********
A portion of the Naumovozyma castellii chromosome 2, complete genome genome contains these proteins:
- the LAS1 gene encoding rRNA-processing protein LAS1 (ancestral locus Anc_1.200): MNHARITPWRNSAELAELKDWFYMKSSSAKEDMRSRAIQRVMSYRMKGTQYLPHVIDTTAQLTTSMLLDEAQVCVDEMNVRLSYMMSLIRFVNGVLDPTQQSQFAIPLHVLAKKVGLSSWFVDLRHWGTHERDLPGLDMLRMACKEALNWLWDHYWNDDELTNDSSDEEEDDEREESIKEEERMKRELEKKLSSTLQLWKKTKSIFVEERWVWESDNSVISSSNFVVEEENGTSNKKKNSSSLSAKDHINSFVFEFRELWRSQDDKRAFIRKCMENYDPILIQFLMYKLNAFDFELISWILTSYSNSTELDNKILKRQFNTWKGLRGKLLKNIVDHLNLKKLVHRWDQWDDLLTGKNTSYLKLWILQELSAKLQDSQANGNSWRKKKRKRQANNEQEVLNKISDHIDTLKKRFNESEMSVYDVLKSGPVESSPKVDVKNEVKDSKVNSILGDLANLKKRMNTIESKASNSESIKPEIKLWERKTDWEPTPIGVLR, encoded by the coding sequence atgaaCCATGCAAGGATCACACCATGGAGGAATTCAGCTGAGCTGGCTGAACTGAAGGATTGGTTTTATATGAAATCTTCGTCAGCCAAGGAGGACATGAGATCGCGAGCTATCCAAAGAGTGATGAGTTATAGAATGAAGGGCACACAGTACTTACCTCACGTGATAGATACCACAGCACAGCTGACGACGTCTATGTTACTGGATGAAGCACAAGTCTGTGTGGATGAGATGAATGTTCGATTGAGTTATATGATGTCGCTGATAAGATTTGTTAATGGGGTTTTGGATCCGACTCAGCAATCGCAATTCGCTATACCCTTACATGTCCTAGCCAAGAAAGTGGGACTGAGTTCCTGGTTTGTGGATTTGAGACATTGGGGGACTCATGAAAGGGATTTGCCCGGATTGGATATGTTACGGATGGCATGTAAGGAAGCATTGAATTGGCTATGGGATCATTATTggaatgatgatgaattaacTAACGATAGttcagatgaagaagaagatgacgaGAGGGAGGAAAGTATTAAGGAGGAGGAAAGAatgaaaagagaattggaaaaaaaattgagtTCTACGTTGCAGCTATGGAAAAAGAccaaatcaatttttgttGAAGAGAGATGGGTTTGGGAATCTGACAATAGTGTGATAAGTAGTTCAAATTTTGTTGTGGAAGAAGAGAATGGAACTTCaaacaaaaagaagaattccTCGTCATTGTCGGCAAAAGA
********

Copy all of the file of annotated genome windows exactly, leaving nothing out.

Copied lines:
A portion of the Naumovozyma castellii chromosome 2, complete genome genome contains these proteins:
- the LAS1 gene encoding rRNA-processing protein LAS1 (ancestral locus Anc_1.200): MNHARITPWRNSAELAELKDWFYMKSSSAKEDMRSRAIQRVMSYRMKGTQYLPHVIDTTAQLTTSMLLDEAQVCVDEMNVRLSYMMSLIRFVNGVLDPTQQSQFAIPLHVLAKKVGLSSWFVDLRHWGTHERDLPGLDMLRMACKEALNWLWDHYWNDDELTNDSSDEEEDDEREESIKEEERMKRELEKKLSSTLQLWKKTKSIFVEERWVWESDNSVISSSNFVVEEENGTSNKKKNSSSLSAKDHINSFVFEFRELWRSQDDKRAFIRKCMENYDPILIQFLMYKLNAFDFELISWILTSYSNSTELDNKILKRQFNTWKGLRGKLLKNIVDHLNLKKLVHRWDQWDDLLTGKNTSYLKLWILQELSAKLQDSQANGNSWRKKKRKRQANNEQEVLNKISDHIDTLKKRFNESEMSVYDVLKSGPVESSPKVDVKNEVKDSKVNSILGDLANLKKRMNTIESKASNSESIKPEIKLWERKTDWEPTPIGVLR, encoded by the coding sequence atgaaCCATGCAAGGATCACACCATGGAGGAATTCAGCTGAGCTGGCTGAACTGAAGGATTGGTTTTATATGAAATCTTCGTCAGCCAAGGAGGACATGAGATCGCGAGCTATCCAAAGAGTGATGAGTTATAGAATGAAGGGCACACAGTACTTACCTCACGTGATAGATACCACAGCACAGCTGACGACGTCTATGTTACTGGATGAAGCACAAGTCTGTGTGGATGAGATGAATGTTCGATTGAGTTATATGATGTCGCTGATAAGATTTGTTAATGGGGTTTTGGATCCGACTCAGCAATCGCAATTCGCTATACCCTTACATGTCCTAGCCAAGAAAGTGGGACTGAGTTCCTGGTTTGTGGATTTGAGACATTGGGGGACTCATGAAAGGGATTTGCCCGGATTGGATATGTTACGGATGGCATGTAAGGAAGCATTGAATTGGCTATGGGATCATTATTggaatgatgatgaattaacTAACGATAGttcagatgaagaagaagatgacgaGAGGGAGGAAAGTATTAAGGAGGAGGAAAGAatgaaaagagaattggaaaaaaaattgagtTCTACGTTGCAGCTATGGAAAAAGAccaaatcaatttttgttGAAGAGAGATGGGTTTGGGAATCTGACAATAGTGTGATAAGTAGTTCAAATTTTGTTGTGGAAGAAGAGAATGGAACTTCaaacaaaaagaagaattccTCGTCATTGTCGGCAAAAGA